"Our editorial stance does not govern our news coverage of issues. In those columns we live or die by providing our readers with factual and fair reports. We are confident that we have maintained that standard in our coverage of the cathedral"

Is sounds like the Press Editor: "Protesteth too much". Does he fear a backlash, I wonder? Any way, I've challenged him now to publish both my letter and his response, but I won't be holding my breath.

Father Ron Smith said...

Regarding your link to your North America contact link:

The Episcopal Church in America has awakened the conscience of the Anglican Communion around the world to the covert environment of institutionalised hypocrisy that Christian Churches have been party to ever since the Roman Catholics decided that non-procreational sex was counter-intuitive to ‘true religion’.

The over-pious elect of the sola-scriptura school – in the Church of England especially – has been asleep to the fact that the world has moved on since the Puritans were in control of the Church – in England and its overseas colonial territories – so that Victorian mores have dogged the advancement of human rights on issues of gender and sexuality for too long now.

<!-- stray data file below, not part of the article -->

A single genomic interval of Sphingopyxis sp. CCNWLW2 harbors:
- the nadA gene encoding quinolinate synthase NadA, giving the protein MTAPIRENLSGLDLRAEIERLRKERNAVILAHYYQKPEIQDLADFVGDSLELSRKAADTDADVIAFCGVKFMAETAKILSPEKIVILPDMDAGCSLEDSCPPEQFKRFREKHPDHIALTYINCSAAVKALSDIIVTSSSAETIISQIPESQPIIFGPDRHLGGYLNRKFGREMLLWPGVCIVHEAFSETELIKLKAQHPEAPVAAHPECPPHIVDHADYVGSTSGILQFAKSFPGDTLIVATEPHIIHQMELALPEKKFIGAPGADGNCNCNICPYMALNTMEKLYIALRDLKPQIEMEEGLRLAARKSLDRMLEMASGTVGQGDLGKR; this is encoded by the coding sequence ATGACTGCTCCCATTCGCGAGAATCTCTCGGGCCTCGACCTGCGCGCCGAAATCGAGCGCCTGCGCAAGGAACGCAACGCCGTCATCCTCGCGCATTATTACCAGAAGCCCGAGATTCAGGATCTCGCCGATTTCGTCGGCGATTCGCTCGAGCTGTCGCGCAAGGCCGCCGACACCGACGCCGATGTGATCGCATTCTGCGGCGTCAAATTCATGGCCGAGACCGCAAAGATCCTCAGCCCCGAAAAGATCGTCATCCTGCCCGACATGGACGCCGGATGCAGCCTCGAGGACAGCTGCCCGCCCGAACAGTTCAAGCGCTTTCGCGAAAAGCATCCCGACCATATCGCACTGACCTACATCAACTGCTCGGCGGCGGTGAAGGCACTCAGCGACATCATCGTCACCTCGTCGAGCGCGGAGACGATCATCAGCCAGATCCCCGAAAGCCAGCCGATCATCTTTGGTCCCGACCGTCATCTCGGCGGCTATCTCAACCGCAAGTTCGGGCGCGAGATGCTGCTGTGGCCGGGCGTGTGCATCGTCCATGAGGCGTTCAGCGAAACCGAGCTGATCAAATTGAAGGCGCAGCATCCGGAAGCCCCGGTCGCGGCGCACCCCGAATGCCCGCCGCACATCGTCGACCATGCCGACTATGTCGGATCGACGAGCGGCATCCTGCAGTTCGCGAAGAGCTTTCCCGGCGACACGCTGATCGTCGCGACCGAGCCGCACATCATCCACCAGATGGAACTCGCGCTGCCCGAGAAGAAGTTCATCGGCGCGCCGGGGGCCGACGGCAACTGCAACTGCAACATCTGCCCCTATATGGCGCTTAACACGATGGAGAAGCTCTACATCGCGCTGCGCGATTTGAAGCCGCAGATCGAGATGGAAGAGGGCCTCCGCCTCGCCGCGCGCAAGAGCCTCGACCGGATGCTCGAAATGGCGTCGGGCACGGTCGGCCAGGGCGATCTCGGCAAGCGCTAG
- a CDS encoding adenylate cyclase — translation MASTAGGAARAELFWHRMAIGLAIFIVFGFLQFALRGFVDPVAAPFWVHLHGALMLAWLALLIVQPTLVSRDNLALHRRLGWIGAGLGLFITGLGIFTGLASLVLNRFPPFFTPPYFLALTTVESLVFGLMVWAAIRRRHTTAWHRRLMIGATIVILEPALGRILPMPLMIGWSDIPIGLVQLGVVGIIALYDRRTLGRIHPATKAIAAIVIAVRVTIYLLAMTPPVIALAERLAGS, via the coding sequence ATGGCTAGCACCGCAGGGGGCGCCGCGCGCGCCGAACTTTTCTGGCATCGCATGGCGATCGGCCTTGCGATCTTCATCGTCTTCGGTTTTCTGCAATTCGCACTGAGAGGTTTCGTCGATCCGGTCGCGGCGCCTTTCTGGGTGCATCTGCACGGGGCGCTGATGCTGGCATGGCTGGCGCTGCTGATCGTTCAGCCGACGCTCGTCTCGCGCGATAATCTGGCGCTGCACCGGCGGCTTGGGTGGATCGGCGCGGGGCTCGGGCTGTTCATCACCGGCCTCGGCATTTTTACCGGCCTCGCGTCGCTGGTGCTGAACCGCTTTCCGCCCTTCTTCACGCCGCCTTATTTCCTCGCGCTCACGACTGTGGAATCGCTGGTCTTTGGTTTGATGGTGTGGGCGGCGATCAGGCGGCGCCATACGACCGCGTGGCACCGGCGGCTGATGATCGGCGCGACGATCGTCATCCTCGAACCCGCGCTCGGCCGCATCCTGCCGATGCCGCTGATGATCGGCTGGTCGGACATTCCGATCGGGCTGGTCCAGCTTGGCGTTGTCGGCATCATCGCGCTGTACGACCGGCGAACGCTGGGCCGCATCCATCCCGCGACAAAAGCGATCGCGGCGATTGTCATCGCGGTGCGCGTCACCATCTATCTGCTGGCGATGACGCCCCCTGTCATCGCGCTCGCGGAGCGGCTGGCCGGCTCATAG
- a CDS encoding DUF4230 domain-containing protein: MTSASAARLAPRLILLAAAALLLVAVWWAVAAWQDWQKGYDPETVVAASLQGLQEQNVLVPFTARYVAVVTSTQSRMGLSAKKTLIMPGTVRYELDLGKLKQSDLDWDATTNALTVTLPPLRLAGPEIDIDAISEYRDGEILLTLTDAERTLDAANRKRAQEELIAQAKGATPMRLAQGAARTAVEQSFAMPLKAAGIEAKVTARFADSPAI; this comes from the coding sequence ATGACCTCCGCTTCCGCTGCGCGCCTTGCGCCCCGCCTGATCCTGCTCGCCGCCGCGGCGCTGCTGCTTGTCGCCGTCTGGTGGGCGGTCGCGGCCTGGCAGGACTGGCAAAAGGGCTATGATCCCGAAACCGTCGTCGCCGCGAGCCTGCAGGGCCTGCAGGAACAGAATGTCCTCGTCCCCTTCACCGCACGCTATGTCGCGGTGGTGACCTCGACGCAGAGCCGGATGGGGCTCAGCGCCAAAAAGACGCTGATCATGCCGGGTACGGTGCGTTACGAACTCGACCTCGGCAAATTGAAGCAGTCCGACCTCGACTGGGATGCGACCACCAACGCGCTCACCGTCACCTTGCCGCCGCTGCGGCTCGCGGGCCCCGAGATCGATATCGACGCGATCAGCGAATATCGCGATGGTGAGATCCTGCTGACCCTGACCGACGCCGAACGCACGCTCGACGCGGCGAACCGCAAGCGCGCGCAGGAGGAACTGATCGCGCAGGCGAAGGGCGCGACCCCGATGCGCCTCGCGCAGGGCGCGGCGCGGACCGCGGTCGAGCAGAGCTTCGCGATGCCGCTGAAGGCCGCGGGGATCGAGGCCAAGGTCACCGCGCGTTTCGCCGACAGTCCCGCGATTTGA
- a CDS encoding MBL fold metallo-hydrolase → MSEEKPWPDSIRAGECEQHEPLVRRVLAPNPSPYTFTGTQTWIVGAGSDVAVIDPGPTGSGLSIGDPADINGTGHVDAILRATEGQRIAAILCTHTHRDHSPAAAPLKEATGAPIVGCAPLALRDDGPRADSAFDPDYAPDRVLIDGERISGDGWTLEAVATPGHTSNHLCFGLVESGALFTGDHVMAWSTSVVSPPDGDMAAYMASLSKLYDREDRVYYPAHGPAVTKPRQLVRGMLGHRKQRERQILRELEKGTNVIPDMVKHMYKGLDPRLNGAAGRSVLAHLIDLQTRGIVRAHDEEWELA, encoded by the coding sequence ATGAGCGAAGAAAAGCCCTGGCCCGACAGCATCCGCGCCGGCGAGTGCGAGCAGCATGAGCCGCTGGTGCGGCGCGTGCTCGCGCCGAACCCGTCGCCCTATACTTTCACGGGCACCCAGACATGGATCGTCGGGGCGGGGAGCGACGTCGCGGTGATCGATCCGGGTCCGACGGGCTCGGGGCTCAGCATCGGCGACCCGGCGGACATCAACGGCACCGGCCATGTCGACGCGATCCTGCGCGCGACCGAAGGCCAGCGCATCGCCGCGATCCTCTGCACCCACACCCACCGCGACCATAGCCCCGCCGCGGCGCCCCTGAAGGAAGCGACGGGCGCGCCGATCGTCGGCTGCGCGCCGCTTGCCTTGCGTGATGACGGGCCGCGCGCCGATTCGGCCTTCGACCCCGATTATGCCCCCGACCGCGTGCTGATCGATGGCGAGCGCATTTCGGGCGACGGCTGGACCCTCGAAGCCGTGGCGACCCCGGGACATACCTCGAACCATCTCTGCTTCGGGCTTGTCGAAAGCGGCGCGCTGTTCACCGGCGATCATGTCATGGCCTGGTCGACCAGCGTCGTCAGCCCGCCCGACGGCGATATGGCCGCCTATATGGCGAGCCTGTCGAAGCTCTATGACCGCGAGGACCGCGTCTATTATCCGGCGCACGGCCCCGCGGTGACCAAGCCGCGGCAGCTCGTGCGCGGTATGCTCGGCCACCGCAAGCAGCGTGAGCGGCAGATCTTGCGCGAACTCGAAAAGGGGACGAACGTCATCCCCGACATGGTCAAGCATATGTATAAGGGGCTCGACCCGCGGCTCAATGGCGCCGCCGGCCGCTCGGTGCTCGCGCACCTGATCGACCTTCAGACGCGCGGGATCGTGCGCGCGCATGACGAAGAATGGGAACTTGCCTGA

The Scriptures tell us that true righteousness can never be achieved without true justice – ‘mishpat’ in the Hebrew – and self-righteous hypocrisy was the one constant Jesus had to fight against in his running battle with the Scribes and Pharisees – who found Jesus’ liberality towards women and other marginalised people so threatening to the current religious ethos, that they had him put to death.

TEC has helped to lift the dead hand of self-righteousness from the mission of the Church. This is not something to be sad about. Rather, to be celebrated.

Christ is Risen, Alleluia! He is risen indeed, Alleluia, Alleluia!

Anonymous said...

I don't want to rain on anyone's parade but how long has Justin been an Anglican and how long ordained?


Peter Carrell said...

Hi Martin
I think you will find somewhere or other that Justin has been an ordained priest for about two years. He has been an Anglican for longer than that - I would say from remembering conversation about Urban Vision coming under the oversight of the Bishop of Wellington that he has been in that particular Anglican context for half a dozen years.